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What the Children Say – SAC


Tuesday 12 May 2020

‘I like to chillax’ and ‘go outside and play’: What children want from school age care and it’s not a Schoolification model.

The whole landscape of children’s participation in Ireland has evolved since our ratification of the UNCRC in the early 1990’s. I have spent the last twenty years teaching, writing about and conducting participatory research with children. Some of this has involved documenting government consultations with children on a range of policy issues. One such issue – school age childcare - is having a moment! In many ways the ‘Cinderella’ of our childcare services, school age childcare (SAC), is an important and growing cohort of the childcare system representing 20.5% or 40, 588 of all children enrolled in childcare in 2018/19 (Pobal, 2019). There has been recent attention and action from government with the publication of the Action Plan on School Age Childcare, the introduction of the National Childcare scheme, the implementation of systems of registration, as well as the publication of Draft National Quality Standards developed by the National Working Group on SAC in the past two years.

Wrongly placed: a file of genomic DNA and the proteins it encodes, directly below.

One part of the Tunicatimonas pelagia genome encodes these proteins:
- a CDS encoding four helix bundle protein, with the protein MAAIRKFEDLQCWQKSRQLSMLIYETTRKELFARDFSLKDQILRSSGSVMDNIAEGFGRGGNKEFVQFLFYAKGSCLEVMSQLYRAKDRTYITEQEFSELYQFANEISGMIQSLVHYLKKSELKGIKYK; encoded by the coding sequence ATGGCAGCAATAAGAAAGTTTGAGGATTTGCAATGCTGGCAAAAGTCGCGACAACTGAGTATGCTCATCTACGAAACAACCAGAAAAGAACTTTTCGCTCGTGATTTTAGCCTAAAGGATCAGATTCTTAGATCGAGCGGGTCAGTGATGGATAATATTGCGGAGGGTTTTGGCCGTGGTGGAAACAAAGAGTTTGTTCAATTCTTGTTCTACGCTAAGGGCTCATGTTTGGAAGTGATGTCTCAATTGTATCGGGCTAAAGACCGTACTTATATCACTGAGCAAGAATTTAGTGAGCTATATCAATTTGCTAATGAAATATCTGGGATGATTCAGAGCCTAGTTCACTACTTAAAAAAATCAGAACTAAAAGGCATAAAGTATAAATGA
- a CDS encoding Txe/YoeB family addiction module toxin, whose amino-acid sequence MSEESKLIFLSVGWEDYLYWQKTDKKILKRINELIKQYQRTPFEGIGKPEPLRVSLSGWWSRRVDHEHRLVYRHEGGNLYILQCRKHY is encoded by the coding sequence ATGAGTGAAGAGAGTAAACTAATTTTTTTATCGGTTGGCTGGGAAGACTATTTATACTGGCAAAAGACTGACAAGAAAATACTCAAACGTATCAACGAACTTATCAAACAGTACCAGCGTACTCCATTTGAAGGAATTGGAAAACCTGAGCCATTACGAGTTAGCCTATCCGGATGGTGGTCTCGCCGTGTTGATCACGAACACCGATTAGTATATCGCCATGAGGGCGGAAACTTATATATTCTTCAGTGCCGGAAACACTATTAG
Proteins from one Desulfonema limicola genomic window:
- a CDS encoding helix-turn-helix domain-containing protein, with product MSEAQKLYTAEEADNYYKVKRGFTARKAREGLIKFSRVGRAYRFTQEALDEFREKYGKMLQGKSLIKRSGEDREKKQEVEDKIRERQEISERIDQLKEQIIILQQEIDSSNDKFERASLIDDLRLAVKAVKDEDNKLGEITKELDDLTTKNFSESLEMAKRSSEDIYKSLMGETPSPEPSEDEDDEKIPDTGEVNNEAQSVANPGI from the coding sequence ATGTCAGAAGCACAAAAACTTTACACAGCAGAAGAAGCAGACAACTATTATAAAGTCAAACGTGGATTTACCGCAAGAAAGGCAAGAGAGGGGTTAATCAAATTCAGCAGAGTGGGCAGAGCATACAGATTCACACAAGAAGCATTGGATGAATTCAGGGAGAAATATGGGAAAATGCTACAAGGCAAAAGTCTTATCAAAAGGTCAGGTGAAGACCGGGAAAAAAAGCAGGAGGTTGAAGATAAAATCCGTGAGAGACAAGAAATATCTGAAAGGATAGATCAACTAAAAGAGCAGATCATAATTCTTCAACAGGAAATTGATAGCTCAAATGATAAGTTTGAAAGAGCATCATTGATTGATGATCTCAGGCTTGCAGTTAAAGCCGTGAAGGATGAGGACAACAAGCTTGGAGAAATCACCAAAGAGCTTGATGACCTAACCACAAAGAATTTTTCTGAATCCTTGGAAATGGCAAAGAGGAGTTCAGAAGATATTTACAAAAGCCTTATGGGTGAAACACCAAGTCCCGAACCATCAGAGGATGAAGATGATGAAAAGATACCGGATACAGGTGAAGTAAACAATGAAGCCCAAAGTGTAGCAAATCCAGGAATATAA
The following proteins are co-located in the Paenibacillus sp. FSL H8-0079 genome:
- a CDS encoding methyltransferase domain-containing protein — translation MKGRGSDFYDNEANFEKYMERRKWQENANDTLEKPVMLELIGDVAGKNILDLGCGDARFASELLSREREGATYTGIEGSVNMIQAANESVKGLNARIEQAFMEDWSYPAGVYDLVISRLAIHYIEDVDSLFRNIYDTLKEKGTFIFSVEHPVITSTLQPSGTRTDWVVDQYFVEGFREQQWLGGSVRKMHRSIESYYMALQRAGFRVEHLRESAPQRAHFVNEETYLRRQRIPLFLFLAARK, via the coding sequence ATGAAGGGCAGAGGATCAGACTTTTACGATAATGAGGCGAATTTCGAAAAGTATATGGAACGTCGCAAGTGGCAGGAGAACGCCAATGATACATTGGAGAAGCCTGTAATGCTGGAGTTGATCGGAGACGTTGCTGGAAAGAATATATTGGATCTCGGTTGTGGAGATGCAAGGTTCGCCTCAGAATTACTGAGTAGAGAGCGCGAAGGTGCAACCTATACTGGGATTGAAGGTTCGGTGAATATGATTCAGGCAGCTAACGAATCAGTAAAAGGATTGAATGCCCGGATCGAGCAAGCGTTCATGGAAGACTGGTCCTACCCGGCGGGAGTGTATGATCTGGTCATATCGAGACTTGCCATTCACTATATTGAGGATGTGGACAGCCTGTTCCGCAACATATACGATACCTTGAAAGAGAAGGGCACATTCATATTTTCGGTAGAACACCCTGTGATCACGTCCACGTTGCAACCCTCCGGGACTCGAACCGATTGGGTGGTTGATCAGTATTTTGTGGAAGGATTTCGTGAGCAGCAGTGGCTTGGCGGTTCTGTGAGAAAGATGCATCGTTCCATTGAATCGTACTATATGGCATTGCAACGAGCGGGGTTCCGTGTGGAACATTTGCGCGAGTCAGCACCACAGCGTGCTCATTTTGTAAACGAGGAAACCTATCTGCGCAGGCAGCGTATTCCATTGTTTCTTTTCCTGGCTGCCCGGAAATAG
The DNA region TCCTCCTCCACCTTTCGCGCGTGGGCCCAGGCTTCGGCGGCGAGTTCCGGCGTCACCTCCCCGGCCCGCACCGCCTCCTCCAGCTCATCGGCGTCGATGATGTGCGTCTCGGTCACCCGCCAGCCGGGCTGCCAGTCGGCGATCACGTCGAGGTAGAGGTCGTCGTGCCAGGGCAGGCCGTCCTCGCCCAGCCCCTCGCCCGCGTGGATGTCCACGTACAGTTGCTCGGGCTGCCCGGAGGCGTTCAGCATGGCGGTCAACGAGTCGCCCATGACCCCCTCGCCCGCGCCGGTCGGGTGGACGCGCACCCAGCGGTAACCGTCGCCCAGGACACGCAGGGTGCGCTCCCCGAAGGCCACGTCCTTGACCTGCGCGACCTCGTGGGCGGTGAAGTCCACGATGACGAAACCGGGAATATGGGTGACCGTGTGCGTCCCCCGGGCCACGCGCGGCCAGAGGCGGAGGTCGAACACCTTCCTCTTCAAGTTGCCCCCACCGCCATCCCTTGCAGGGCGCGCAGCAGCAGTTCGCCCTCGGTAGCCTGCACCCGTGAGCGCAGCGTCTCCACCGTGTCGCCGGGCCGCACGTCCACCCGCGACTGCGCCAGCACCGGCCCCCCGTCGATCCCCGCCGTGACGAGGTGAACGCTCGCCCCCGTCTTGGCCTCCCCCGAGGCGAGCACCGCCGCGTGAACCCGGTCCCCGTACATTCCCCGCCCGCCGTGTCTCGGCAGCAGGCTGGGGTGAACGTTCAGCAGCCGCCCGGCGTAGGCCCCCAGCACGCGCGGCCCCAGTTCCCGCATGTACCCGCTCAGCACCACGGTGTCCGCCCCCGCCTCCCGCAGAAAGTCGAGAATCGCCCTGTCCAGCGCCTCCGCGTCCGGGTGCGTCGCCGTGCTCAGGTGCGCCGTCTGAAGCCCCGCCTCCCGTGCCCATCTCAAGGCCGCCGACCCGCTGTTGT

So, it is timely to consider the experiences and views of children in all of this. There have been consultations with a range of SAC stakeholders on issues of access, cost, delivery etc., but no voices are more important than those using the service – the children. There is a consensus that inclusion of children’s perspectives improves decision-making, creates better policy and services, and enhances democratic processes. Simply put, children can tell us things that no other stakeholder can – namely what it is like to be a child using a school age childcare service. No adult can give us this particular insight.


Myself and colleagues Jacqui O’Riordan, Shirley Martin, and Jane O’Sullivan reported on Consultations with Children on SAC commissioned for the Action Plan on SAC (DYCA, 2017). These consultations were held in eight counties with 81 five to seven year olds and 96 eight to twelve year olds. The aims were to identify what children like and dislike about their current afterschool care arrangements and the places where children would most like to be cared for after school. The methods included a variety of child-centred group and individual activities including ice-breaker games, post-it activities, place mats, timelines, and voting.